Elon Musk's Boring Company Wins Chicago High-Speed Transit Contract

Chicago cuts deal with Musk's Boring Company to whisk passengers to O'Hare Airport underground on high-speed electric vehicles

1 min read
Illustration of the Boring Company's rapid transit vehicle.
Illustration: Boring Company

On Thursday, the Chicago Infrastructure Trust, on behalf of the City of Chicago, announced that it was awarding Elon Musk’s Boring Company a contract to build a rapid-transit link between O’Hare Airport and downtown.

The trip currently takes about 40 minutes on public transportation; the Boring Company aims to cut that to 12 minutes, using electric shuttles—Musk calls them skates—to zip passengers through tunnels at 125 to 150 miles per hour, paying US $20 to $25 a ride—roughly half the price of a taxi or Uber. The Chicago Tribune reported that the entire project is expected to come in under $1 billion.

The goal of the project, according to the Boring Company’s web site, is “to alleviate soul-destroying traffic.”

Illustration of the Boring Company's rapid transit station.Illustration: Boring Company

Four companies had submitted competitive bids. The Boring Company was one of two finalists—the other two were eliminated because of questions regarding their “ability to deliver the critical project with no public subsidy,” according to the Sun Times.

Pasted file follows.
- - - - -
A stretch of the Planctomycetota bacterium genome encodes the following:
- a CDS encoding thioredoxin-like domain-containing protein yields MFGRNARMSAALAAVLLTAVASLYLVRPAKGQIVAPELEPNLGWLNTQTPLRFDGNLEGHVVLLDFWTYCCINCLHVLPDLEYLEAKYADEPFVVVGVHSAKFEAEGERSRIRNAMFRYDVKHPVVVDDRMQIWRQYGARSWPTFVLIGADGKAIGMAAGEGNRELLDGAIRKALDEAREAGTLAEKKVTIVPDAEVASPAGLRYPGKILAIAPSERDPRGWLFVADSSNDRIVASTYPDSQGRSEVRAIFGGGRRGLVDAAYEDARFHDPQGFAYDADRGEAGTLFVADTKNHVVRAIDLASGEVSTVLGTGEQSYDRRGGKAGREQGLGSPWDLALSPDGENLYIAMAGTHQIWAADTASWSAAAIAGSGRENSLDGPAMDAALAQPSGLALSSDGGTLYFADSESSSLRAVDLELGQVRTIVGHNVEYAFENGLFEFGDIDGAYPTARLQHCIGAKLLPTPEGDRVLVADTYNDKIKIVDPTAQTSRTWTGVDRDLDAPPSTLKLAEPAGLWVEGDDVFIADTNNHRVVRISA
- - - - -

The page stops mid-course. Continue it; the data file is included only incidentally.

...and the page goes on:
Musk will front the construction funds in return for a share of the fees paid by passengers and advertising revenue.

It’s been a big month for the Boring Company. The company’s “Not-a-Flamethrower” flamethrowers, sold out in preorders, recently started landing in customers’ hands (just in time for California’s fire season).

More on what the Boring Company is up to here.

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We Need More Than Just Electric Vehicles

To decarbonize road transport we need to complement EVs with bikes, rail, city planning, and alternative energy

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China has more EVs than any other country—but it also gets most of its electricity from coal.

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EVs have finally come of age. The total cost of purchasing and driving one—the cost of ownership—has fallen nearly to parity with a typical gasoline-fueled car. Scientists and engineers have extended the range of EVs by cramming ever more energy into their batteries, and vehicle-charging networks have expanded in many countries. In the United States, for example, there are more than 49,000 public charging stations, and it is now possible to drive an EV from New York to California using public charging networks.

With all this, consumers and policymakers alike are hopeful that society will soon greatly reduce its carbon emissions by replacing today’s cars with electric vehicles. Indeed, adopting electric vehicles will go a long way in helping to improve environmental outcomes. But EVs come with important weaknesses, and so people shouldn’t count on them alone to do the job, even for the transportation sector.

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